SALMA, the first Arabic sense-annotated corpus, consists of ~34K tokens, which are all sense-annotated. The corpus is annotated using two different sense inventories simultaneously (Modern and Ghani). SALMA novelty lies in how tokens and senses are associated. Instead of linking a token to only one intended sense, SALMA links a token to multiple senses and provides a score to each sense. A smart web-based annotation tool was developed to support scoring multiple senses against a given word. In addition to sense annotations, we also annotated the corpus using six types of named entities. The quality of our annotations was assessed using various metrics (Kappa, Linear Weighted Kappa, Quadratic Weighted Kappa, Mean Average Error, and Root Mean Square Error), which show very high inter-annotator agreement. To establish a Word Sense Disambiguation baseline using our SALMA corpus, we developed an end-to-end Word Sense Disambiguation system using Target Sense Verification. We used this system to evaluate three Target Sense Verification models available in the literature. Our best model achieved an accuracy with 84.2% using Modern and 78.7% using Ghani. The full corpus and the annotation tool are open-source and publicly available at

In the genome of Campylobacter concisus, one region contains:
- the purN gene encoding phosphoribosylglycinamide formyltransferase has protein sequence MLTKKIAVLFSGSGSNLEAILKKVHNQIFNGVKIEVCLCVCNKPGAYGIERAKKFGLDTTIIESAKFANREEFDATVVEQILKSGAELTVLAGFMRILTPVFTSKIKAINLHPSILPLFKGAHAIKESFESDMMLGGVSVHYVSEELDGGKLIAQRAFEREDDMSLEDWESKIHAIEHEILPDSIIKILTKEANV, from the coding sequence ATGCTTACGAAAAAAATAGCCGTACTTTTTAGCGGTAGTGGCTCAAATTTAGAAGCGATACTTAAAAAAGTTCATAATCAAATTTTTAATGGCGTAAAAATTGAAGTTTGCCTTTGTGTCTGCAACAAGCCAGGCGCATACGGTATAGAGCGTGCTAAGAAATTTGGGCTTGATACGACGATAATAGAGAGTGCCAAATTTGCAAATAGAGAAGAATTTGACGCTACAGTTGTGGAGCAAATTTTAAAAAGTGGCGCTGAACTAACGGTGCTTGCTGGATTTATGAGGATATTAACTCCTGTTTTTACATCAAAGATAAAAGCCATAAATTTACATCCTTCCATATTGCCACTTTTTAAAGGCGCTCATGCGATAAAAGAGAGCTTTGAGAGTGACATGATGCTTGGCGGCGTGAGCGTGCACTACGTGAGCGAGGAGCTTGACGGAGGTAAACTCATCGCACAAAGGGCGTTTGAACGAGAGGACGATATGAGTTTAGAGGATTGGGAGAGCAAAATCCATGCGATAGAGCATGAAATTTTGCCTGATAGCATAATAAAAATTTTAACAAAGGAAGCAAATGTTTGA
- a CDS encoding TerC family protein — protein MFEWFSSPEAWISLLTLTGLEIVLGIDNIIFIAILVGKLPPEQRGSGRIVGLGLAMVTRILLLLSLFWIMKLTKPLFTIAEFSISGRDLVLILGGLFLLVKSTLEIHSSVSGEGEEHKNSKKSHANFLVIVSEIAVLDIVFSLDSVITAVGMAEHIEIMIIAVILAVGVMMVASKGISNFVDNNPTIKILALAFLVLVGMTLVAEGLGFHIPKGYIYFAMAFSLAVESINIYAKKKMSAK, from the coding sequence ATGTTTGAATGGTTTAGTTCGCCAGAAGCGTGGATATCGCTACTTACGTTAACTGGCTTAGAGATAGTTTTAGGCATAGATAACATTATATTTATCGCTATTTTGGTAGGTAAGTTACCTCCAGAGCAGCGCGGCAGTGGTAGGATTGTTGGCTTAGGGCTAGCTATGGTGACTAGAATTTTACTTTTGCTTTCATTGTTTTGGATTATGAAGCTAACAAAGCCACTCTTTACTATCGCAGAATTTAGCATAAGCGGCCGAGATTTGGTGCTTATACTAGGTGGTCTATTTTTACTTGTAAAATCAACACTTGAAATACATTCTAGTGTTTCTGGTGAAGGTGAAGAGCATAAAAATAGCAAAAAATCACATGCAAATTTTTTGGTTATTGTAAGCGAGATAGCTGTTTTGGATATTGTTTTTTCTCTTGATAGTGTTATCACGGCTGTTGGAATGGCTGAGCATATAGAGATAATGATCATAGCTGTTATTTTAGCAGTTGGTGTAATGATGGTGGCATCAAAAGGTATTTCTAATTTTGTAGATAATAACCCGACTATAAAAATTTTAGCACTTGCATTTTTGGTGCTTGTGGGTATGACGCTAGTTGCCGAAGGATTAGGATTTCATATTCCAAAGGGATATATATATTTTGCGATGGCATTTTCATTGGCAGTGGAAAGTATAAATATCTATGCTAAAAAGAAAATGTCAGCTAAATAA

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WojoodNER 2023: The First Arabic Named Entity Recognition Shared Task
Mustafa Jarrar | Muhammad Abdul-Mageed | Mohammed Khalilia | Bashar Talafha | AbdelRahim Elmadany | Nagham Hamad | Alaa’ Omar
Proceedings of ArabicNLP 2023

We present WojoodNER-2023, the first Arabic Named Entity Recognition (NER) Shared Task. The primary focus of WojoodNER 2023 is on Arabic NER, offering a novel NER datasets (i.e., Wojood) and the definition of subtasks designed to facilitate meaningful comparisons between different NER approaches. WojoodNER-2023 encompassed two Subtasks: FlatNER and NestedNER. A total of 45 unique teams registered for this shared task, with 11 of them actively participating in the test phase. Specifically, 11 teams participated in FlatNER, while 8 teams tackled NestedNER. The winning team achieved F1 score of 91.96 and 93.73 in FlatNER and NestedNER respectively.